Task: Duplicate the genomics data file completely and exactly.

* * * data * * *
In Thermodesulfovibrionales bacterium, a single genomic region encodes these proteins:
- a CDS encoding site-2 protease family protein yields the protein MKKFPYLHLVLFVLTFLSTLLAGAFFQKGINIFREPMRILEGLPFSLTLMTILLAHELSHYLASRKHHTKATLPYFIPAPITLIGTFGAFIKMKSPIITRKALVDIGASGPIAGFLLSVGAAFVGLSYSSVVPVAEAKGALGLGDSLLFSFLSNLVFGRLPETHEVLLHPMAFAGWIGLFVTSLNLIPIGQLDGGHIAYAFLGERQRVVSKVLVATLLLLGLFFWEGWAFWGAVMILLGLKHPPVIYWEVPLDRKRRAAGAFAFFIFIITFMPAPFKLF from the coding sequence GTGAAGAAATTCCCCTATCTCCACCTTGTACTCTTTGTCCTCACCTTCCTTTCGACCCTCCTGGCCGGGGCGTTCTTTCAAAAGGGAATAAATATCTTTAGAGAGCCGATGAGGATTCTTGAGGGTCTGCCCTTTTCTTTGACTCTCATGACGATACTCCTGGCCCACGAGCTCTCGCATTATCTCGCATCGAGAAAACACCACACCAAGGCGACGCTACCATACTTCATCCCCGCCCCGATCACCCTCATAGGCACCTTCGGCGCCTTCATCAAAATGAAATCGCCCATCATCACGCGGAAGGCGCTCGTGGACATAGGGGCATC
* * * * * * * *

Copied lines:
In Thermodesulfovibrionales bacterium, a single genomic region encodes these proteins:
- a CDS encoding site-2 protease family protein yields the protein MKKFPYLHLVLFVLTFLSTLLAGAFFQKGINIFREPMRILEGLPFSLTLMTILLAHELSHYLASRKHHTKATLPYFIPAPITLIGTFGAFIKMKSPIITRKALVDIGASGPIAGFLLSVGAAFVGLSYSSVVPVAEAKGALGLGDSLLFSFLSNLVFGRLPETHEVLLHPMAFAGWIGLFVTSLNLIPIGQLDGGHIAYAFLGERQRVVSKVLVATLLLLGLFFWEGWAFWGAVMILLGLKHPPVIYWEVPLDRKRRAAGAFAFFIFIITFMPAPFKLF from the coding sequence GTGAAGAAATTCCCCTATCTCCACCTTGTACTCTTTGTCCTCACCTTCCTTTCGACCCTCCTGGCCGGGGCGTTCTTTCAAAAGGGAATAAATATCTTTAGAGAGCCGATGAGGATTCTTGAGGGTCTGCCCTTTTCTTTGACTCTCATGACGATACTCCTGGCCCACGAGCTCTCGCATTATCTCGCATCGAGAAAACACCACACCAAGGCGACGCTACCATACTTCATCCCCGCCCCGATCACCCTCATAGGCACCTTCGGCGCCTTCATCAAAATGAAATCGCCCATCATCACGCGGAAGGCGCTCGTGGACATAGGGGCATC